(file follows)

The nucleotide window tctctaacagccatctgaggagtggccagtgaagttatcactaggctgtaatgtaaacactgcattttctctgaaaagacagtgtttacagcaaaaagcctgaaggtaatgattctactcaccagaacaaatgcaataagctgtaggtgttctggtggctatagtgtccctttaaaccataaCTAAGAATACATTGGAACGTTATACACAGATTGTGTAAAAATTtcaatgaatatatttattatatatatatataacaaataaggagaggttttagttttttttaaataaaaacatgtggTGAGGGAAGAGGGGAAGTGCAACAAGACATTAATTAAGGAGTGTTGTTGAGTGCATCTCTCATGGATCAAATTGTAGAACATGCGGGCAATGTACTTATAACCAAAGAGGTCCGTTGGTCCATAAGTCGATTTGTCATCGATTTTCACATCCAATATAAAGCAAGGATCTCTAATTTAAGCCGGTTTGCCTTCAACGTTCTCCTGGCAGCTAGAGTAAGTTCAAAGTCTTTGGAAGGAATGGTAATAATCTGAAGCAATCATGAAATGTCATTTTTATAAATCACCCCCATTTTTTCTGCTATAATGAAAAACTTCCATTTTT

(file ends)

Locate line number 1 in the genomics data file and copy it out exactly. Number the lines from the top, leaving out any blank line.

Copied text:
The nucleotide window tctctaacagccatctgaggagtggccagtgaagttatcactaggctgtaatgtaaacactgcattttctctgaaaagacagtgtttacagcaaaaagcctgaaggtaatgattctactcaccagaacaaatgcaataagctgtaggtgttctggtggctatagtgtccctttaaaccataaCTAAGAATACATTGGAACGTTATACACAGATTGTGTAAAAATTtcaatgaatatatttattatatatatatataacaaataaggagaggttttagttttttttaaataaaaacatgtggTGAGGGAAGAGGGGAAGTGCAACAAGACATTAATTAAGGAGTGTTGTTGAGTGCATCTCTCATGGATCAAATTGTAGAACATGCGGGCAATGTACTTATAACCAAAGAGGTCCGTTGGTCCATAAGTCGATTTGTCATCGATTTTCACATCCAATATAAAGCAAGGATCTCTAATTTAAGCCGGTTTGCCTTCAACGTTCTCCTGGCAGCTAGAGTAAGTTCAAAGTCTTTGGAAGGAATGGTAATAATCTGAAGCAATCATGAAATGTCATTTTTATAAATCACCCCCATTTTTTCTGCTATAATGAAAAACTTCCATTTTT